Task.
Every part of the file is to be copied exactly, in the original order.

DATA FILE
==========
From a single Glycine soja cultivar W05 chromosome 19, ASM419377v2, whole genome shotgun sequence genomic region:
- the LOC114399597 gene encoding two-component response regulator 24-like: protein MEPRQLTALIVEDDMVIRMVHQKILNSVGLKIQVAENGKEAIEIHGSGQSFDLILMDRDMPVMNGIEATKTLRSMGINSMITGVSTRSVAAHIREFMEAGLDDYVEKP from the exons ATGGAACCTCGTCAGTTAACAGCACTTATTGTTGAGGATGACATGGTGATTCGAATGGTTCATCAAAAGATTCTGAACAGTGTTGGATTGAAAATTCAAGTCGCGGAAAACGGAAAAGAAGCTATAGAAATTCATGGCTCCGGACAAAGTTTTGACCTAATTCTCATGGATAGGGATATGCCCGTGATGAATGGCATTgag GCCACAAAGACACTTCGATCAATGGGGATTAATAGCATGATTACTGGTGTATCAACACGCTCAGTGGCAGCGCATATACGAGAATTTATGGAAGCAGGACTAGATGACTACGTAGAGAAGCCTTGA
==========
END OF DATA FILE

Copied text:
From a single Glycine soja cultivar W05 chromosome 19, ASM419377v2, whole genome shotgun sequence genomic region:
- the LOC114399597 gene encoding two-component response regulator 24-like: protein MEPRQLTALIVEDDMVIRMVHQKILNSVGLKIQVAENGKEAIEIHGSGQSFDLILMDRDMPVMNGIEATKTLRSMGINSMITGVSTRSVAAHIREFMEAGLDDYVEKP from the exons ATGGAACCTCGTCAGTTAACAGCACTTATTGTTGAGGATGACATGGTGATTCGAATGGTTCATCAAAAGATTCTGAACAGTGTTGGATTGAAAATTCAAGTCGCGGAAAACGGAAAAGAAGCTATAGAAATTCATGGCTCCGGACAAAGTTTTGACCTAATTCTCATGGATAGGGATATGCCCGTGATGAATGGCATTgag GCCACAAAGACACTTCGATCAATGGGGATTAATAGCATGATTACTGGTGTATCAACACGCTCAGTGGCAGCGCATATACGAGAATTTATGGAAGCAGGACTAGATGACTACGTAGAGAAGCCTTGA